In the years before his death, several theories swirled around Michael Jackson’s skin. Jackson’s skin had been medium-brown in color since he was a child, but the pop superstar’s skin became noticeably lighter during the 1980s.

In his 1991 book Michael Jackson: The Magic and the Madness, biographer J. Randy Taraborrelli accused Jackson of bleaching his skin to appear whiter. Taraborrelli does write that a doctor had diagnosed Jackson with vitiligo in the 1980s, but insists that the condition was the result of skin-bleaching chemicals rather than heredity.

In a 1993 interview with Oprah Winfrey, Jackson said a genetic disease caused his skin to appear “blotchy.” He did not divulge the name of the condition, however, fueling further speculation into the actual cause of his lighter skin. Most of the rumors centered on Taraborrelli’s claim that Michael Jackson was bleaching his skin—some even said he was doing it to look Caucasian—while others thought he had xeroderma pigmentosum.

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Xeroderma Pigmentosum

Xeroderma pigmentosum (XP) is an inherited condition that causes extreme sensitivity to the ultraviolet rays in sunlight. XP is an autosomal recessive disorder that greatly increases the risk of getting skin cancer. It affects mostly the eyes and skin, damaging DNA in the cells there. Normally, the body repairs this damage. In people with XP, however, the body does not repair damaged skin. This results in thin, blotchy skin. Exposure to sunlight often causes dry skin and changes in skin coloring. For a person with XP, skin can burn after just a few minutes of exposure to sunlight. These sunburns cause redness and blisters that may last for weeks.

Without sun protection, approximately half of children with the condition develop skin cancer by the age of 10 years, and most people with XP develop cancer multiple times throughout their lives. These cancers typically appear on the face, lips, and eyelids but can also develop on the scalp, eyes, and tip of the tongue.

Characteristics of XP include:

  • Sun sensitivity
  • Ocular involvement
  • Greatly increased risk for cutaneous neoplasms

In May 2014, the Associated Press reported on a small village in Brazil by the name of Araras, thought to be home to the largest single group of people with XP. The condition affects more than 20 of the 800 residents of this village. It is especially vexing because most people in the community rely on farming to sustain themselves.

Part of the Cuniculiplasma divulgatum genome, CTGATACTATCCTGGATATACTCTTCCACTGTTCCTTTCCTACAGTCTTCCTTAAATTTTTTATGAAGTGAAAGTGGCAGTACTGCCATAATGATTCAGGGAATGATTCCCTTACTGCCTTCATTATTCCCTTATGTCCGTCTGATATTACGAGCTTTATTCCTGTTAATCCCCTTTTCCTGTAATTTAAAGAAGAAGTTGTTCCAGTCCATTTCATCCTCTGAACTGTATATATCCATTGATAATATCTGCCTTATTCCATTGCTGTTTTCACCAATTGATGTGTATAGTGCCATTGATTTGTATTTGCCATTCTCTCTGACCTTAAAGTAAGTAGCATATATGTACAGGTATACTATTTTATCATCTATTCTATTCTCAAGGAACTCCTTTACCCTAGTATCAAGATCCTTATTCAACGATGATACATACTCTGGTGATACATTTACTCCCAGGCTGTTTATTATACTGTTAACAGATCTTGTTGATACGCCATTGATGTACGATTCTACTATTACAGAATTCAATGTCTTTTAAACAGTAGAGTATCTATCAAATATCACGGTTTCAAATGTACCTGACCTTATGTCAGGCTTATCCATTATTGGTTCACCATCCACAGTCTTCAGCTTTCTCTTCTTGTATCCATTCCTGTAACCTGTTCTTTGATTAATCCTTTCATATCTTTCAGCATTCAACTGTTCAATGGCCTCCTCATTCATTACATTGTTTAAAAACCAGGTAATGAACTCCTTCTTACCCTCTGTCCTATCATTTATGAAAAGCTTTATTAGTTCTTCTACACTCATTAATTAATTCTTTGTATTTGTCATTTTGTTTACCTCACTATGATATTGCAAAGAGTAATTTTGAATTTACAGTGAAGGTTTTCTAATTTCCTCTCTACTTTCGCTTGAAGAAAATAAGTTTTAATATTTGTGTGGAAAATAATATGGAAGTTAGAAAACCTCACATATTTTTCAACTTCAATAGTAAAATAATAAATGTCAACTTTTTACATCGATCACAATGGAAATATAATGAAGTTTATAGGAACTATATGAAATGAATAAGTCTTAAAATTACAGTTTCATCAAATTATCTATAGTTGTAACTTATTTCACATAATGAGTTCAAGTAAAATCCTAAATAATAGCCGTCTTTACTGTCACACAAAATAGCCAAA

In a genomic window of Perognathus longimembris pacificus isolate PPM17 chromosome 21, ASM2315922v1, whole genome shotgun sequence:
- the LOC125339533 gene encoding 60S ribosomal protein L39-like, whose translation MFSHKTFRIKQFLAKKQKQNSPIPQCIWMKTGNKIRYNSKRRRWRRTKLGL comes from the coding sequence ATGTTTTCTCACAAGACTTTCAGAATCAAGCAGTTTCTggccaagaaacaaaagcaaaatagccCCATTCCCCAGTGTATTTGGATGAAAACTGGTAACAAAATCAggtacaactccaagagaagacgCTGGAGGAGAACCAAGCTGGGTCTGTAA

While skin cancer might explain some of the changes in Michael Jackson’s facial characteristics, such as a narrowing nose, the singer did not have this hereditary condition.


Upon autopsy, the coroner determined that Michael Jackson indeed had vitiligo. The condition affects 0.5% to 1% of people worldwide. It is equally common in all ethnic groups but is more noticeable in individuals with dark skin.

In his interview with Oprah, Jackson said his father had the same condition. Indeed, vitiligo is likely the result of variations in the NLRP1 and PTPN22 genes, although other genes usually associated with the immune system may play a role. About one-fifth of people with vitiligo have at least one close family member with the condition.

Michael Jackson left behind a complicated legacy. His youngest fans were not yet born when Jackson was at his professional peak, so many do not remember the difficulties he faced regarding false accusations and rumors in the press. Michael Jackson overcame those challenges to become one of the biggest legends in music history despite the difficulties he faced with his fans, the media, and his own health.


  1. Duke A. Autopsy reveals Michael Jackson’s secrets. CNN website. May 7, 2013.
  2. Michael Jackson talks to Oprah—10 February 1993. Michael Jackson’s House website.
  3. Peres E. Rare disease afflicts Brazilian village. Associated Press website. May 6, 2014.
  4. Taraborrelli JR. Michael Jackson: The Magic, the Madness, the Whole Story, 1958-2009. Hachette Digital, Inc.; July 15, 2009.
  5. Vitiligo. Genetics Home Reference website. Reviewed December 2010.
  6. Xeroderma pigmentosum. Genetics Home Reference website. Reviewed May 2010.